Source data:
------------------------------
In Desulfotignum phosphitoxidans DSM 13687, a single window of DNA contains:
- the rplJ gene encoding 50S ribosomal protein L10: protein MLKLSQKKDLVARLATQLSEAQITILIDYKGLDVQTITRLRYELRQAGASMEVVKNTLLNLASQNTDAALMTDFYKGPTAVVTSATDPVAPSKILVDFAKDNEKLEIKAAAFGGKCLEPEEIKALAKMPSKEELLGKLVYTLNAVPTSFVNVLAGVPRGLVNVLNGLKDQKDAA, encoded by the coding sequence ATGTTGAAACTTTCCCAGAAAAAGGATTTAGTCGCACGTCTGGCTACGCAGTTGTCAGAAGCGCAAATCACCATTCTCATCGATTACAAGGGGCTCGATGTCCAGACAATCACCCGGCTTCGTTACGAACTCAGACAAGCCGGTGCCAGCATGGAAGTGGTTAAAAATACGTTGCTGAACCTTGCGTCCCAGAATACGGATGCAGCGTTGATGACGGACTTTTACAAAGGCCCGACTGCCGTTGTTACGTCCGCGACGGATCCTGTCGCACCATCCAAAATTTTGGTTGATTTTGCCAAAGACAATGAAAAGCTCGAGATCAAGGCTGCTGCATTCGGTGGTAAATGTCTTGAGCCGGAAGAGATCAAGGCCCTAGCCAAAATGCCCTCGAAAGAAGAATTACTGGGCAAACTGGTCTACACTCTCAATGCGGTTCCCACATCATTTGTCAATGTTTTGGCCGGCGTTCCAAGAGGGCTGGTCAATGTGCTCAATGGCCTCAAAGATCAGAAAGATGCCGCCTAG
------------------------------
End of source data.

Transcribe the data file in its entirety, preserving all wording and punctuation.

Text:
In Desulfotignum phosphitoxidans DSM 13687, a single window of DNA contains:
- the rplJ gene encoding 50S ribosomal protein L10: protein MLKLSQKKDLVARLATQLSEAQITILIDYKGLDVQTITRLRYELRQAGASMEVVKNTLLNLASQNTDAALMTDFYKGPTAVVTSATDPVAPSKILVDFAKDNEKLEIKAAAFGGKCLEPEEIKALAKMPSKEELLGKLVYTLNAVPTSFVNVLAGVPRGLVNVLNGLKDQKDAA, encoded by the coding sequence ATGTTGAAACTTTCCCAGAAAAAGGATTTAGTCGCACGTCTGGCTACGCAGTTGTCAGAAGCGCAAATCACCATTCTCATCGATTACAAGGGGCTCGATGTCCAGACAATCACCCGGCTTCGTTACGAACTCAGACAAGCCGGTGCCAGCATGGAAGTGGTTAAAAATACGTTGCTGAACCTTGCGTCCCAGAATACGGATGCAGCGTTGATGACGGACTTTTACAAAGGCCCGACTGCCGTTGTTACGTCCGCGACGGATCCTGTCGCACCATCCAAAATTTTGGTTGATTTTGCCAAAGACAATGAAAAGCTCGAGATCAAGGCTGCTGCATTCGGTGGTAAATGTCTTGAGCCGGAAGAGATCAAGGCCCTAGCCAAAATGCCCTCGAAAGAAGAATTACTGGGCAAACTGGTCTACACTCTCAATGCGGTTCCCACATCATTTGTCAATGTTTTGGCCGGCGTTCCAAGAGGGCTGGTCAATGTGCTCAATGGCCTCAAAGATCAGAAAGATGCCGCCTAG